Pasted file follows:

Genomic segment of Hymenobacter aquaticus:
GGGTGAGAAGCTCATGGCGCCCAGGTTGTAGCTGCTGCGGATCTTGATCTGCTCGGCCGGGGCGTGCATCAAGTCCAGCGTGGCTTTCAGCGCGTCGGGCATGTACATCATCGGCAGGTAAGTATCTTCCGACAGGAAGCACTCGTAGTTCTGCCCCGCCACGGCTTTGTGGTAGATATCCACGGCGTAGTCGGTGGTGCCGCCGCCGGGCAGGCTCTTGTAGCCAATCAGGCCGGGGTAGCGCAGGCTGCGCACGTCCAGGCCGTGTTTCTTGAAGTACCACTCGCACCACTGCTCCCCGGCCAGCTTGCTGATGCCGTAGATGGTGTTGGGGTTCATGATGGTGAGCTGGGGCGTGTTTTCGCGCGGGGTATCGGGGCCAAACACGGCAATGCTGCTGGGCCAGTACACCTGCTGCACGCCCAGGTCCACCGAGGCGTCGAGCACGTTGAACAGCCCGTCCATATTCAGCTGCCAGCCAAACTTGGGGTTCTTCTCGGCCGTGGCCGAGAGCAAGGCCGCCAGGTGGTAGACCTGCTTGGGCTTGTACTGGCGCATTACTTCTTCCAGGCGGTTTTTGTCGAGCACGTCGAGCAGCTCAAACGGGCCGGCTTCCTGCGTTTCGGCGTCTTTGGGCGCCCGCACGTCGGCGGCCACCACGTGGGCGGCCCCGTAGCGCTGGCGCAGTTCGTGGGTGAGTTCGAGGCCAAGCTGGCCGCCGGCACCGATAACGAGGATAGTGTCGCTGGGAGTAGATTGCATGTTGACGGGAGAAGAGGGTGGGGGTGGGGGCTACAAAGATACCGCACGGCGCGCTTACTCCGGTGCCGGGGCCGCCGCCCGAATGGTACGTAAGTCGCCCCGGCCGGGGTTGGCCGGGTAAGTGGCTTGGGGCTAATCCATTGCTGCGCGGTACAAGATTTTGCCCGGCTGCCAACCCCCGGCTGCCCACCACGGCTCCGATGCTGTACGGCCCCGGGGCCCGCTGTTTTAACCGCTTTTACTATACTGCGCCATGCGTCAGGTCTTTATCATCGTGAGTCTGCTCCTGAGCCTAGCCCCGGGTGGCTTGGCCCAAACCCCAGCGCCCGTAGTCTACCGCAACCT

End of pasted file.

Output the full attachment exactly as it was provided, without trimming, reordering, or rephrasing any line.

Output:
Genomic segment of Hymenobacter aquaticus:
GGGTGAGAAGCTCATGGCGCCCAGGTTGTAGCTGCTGCGGATCTTGATCTGCTCGGCCGGGGCGTGCATCAAGTCCAGCGTGGCTTTCAGCGCGTCGGGCATGTACATCATCGGCAGGTAAGTATCTTCCGACAGGAAGCACTCGTAGTTCTGCCCCGCCACGGCTTTGTGGTAGATATCCACGGCGTAGTCGGTGGTGCCGCCGCCGGGCAGGCTCTTGTAGCCAATCAGGCCGGGGTAGCGCAGGCTGCGCACGTCCAGGCCGTGTTTCTTGAAGTACCACTCGCACCACTGCTCCCCGGCCAGCTTGCTGATGCCGTAGATGGTGTTGGGGTTCATGATGGTGAGCTGGGGCGTGTTTTCGCGCGGGGTATCGGGGCCAAACACGGCAATGCTGCTGGGCCAGTACACCTGCTGCACGCCCAGGTCCACCGAGGCGTCGAGCACGTTGAACAGCCCGTCCATATTCAGCTGCCAGCCAAACTTGGGGTTCTTCTCGGCCGTGGCCGAGAGCAAGGCCGCCAGGTGGTAGACCTGCTTGGGCTTGTACTGGCGCATTACTTCTTCCAGGCGGTTTTTGTCGAGCACGTCGAGCAGCTCAAACGGGCCGGCTTCCTGCGTTTCGGCGTCTTTGGGCGCCCGCACGTCGGCGGCCACCACGTGGGCGGCCCCGTAGCGCTGGCGCAGTTCGTGGGTGAGTTCGAGGCCAAGCTGGCCGCCGGCACCGATAACGAGGATAGTGTCGCTGGGAGTAGATTGCATGTTGACGGGAGAAGAGGGTGGGGGTGGGGGCTACAAAGATACCGCACGGCGCGCTTACTCCGGTGCCGGGGCCGCCGCCCGAATGGTACGTAAGTCGCCCCGGCCGGGGTTGGCCGGGTAAGTGGCTTGGGGCTAATCCATTGCTGCGCGGTACAAGATTTTGCCCGGCTGCCAACCCCCGGCTGCCCACCACGGCTCCGATGCTGTACGGCCCCGGGGCCCGCTGTTTTAACCGCTTTTACTATACTGCGCCATGCGTCAGGTCTTTATCATCGTGAGTCTGCTCCTGAGCCTAGCCCCGGGTGGCTTGGCCCAAACCCCAGCGCCCGTAGTCTACCGCAACCT